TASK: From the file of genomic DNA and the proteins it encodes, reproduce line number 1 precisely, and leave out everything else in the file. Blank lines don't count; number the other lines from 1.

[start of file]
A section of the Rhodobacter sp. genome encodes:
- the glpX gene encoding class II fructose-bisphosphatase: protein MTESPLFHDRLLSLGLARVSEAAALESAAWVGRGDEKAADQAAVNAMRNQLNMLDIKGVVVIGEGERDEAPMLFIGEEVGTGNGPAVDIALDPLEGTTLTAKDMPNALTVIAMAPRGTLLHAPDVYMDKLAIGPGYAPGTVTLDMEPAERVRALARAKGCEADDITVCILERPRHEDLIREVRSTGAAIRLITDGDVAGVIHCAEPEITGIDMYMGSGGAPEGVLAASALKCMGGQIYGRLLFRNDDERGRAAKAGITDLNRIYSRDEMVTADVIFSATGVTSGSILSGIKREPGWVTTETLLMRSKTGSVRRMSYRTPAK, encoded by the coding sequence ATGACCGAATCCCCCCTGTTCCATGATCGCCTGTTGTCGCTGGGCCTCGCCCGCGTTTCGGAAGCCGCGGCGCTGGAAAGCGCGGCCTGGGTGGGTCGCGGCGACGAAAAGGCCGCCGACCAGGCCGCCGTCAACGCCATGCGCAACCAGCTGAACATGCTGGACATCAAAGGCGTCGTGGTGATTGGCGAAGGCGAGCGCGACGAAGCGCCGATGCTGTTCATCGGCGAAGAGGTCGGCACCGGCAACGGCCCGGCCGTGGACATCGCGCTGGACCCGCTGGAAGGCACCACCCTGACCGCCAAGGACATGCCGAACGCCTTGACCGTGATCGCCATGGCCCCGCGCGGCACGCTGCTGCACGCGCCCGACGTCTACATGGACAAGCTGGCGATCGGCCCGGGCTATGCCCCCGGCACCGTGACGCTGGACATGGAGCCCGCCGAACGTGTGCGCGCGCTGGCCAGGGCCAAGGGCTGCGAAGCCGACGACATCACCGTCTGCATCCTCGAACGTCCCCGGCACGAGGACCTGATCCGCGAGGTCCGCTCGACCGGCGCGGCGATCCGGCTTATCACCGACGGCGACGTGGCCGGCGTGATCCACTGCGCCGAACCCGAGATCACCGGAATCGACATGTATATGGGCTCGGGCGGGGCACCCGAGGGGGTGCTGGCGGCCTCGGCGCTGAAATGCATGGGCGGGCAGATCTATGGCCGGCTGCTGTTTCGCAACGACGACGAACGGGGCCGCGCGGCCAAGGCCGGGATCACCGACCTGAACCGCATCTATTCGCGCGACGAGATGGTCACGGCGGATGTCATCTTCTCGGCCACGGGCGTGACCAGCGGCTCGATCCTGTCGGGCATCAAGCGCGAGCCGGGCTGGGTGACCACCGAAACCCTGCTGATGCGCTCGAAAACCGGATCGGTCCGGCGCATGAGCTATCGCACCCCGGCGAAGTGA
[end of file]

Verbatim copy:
A section of the Rhodobacter sp. genome encodes: